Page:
All of these threats, both natural and human-generated, make the challenges of sustaining cities that much more difficult. To avoid succumbing to these threats and challenges it is essential to deploy smarter infrastructure and invest in resiliency and sustainability.
THE LEADERSHIP ROLE OF CITIES
Cities are often the largest contributor to a country’s GNP and, because of their importance, must determine what investments to make in order to become world-class and compete globally.
A city’s economic engine (Figure 3) can be identified by the types and quality of infrastructure. City leaders also need to decide what their city
FIGURE 3 A City’s Economic Engine
should be—determine its “brand.” The first step in this process is to articulate the city’s high-level objective, in terms of economic and social competitiveness, by
• identifying the city’s differentiating strengths that will attract skills, knowledge, and creativity;
• creating a strategy that emphasizes these strengths while building on potential capacity; and
• prioritizing investments in core systems such as transport, government services and education, public safety and health, energy, environmental sustainability, urban planning, and design aligned with the strategy.
A city’s policies should be conducive to skills, creativity, and knowledge-driven growth, as shown in Figure 4. With the growing importance of these attributes in the global economy, it is critical that cities create an environment that supports and promotes them. Such an environment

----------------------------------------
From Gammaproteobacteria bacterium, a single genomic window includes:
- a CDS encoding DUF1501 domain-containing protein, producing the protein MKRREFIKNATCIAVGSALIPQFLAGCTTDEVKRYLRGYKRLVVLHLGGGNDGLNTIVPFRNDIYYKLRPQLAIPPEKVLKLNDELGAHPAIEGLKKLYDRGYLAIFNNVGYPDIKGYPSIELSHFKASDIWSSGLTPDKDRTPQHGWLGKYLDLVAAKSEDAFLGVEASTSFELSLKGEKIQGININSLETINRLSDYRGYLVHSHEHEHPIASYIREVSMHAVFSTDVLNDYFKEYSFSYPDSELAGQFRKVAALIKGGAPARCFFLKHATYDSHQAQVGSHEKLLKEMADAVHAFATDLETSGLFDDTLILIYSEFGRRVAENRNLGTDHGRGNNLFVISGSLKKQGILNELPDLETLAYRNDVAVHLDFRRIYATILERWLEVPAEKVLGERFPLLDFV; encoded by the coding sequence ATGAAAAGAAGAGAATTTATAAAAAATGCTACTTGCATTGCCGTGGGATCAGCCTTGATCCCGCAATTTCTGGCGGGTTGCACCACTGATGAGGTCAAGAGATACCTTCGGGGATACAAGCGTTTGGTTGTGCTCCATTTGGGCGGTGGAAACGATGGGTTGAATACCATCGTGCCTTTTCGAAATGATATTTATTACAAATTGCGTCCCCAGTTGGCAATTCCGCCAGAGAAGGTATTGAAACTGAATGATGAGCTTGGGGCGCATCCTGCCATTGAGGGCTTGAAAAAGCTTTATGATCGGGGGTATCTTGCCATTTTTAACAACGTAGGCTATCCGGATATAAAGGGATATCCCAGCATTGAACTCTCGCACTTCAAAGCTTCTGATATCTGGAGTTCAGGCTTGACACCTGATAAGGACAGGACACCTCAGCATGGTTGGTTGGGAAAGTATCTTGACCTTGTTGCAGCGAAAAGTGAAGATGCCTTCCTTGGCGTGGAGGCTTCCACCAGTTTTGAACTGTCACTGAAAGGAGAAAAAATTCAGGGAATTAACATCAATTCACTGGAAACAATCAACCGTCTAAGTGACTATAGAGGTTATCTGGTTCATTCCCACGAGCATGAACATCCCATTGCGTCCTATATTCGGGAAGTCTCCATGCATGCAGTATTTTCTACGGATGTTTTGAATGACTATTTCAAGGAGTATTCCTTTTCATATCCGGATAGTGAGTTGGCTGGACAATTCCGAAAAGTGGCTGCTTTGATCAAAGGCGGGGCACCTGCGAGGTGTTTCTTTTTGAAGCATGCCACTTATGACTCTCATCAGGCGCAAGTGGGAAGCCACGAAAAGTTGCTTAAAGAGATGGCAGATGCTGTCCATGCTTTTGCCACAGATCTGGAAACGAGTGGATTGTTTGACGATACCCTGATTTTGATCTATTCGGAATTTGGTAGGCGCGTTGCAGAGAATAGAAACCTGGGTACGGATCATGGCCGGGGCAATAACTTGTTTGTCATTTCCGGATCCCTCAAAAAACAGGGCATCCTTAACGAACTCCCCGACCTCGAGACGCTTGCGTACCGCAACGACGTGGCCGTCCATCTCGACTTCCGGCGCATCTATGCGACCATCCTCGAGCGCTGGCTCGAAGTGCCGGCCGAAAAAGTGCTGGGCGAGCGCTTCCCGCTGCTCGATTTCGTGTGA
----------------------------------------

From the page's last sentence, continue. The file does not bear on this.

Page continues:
FIGURE 4 Components of Policies That Support Skills, Creativity, and Knowledge-Driven Growth
• Attracts internationally mobile talent by enhancing quality of life services in line with changes in demand.
• Creates a domestic talent base by offering education services and training and by investing in education infrastructure. Cities that invest in people through education and training have a higher- quality stock of skills, talent, and knowledge, thus improving their chances for greater prosperity. There is, for example, a strong positive relationship between investment and enrollment in higher/tertiary education and level of prosperity and economic performance, even at the national level: estimates of the gain in income from an additional year of education range from 5 percent to 15 percent.1 In addition, empirical evidence suggests a link between education, R&D, technology adoption, and growth.2
1 Deutsche Bank Research. Available at www.dbresearch.com/prod/dbr_internet_en-prod/prod0000000000190080.pdf.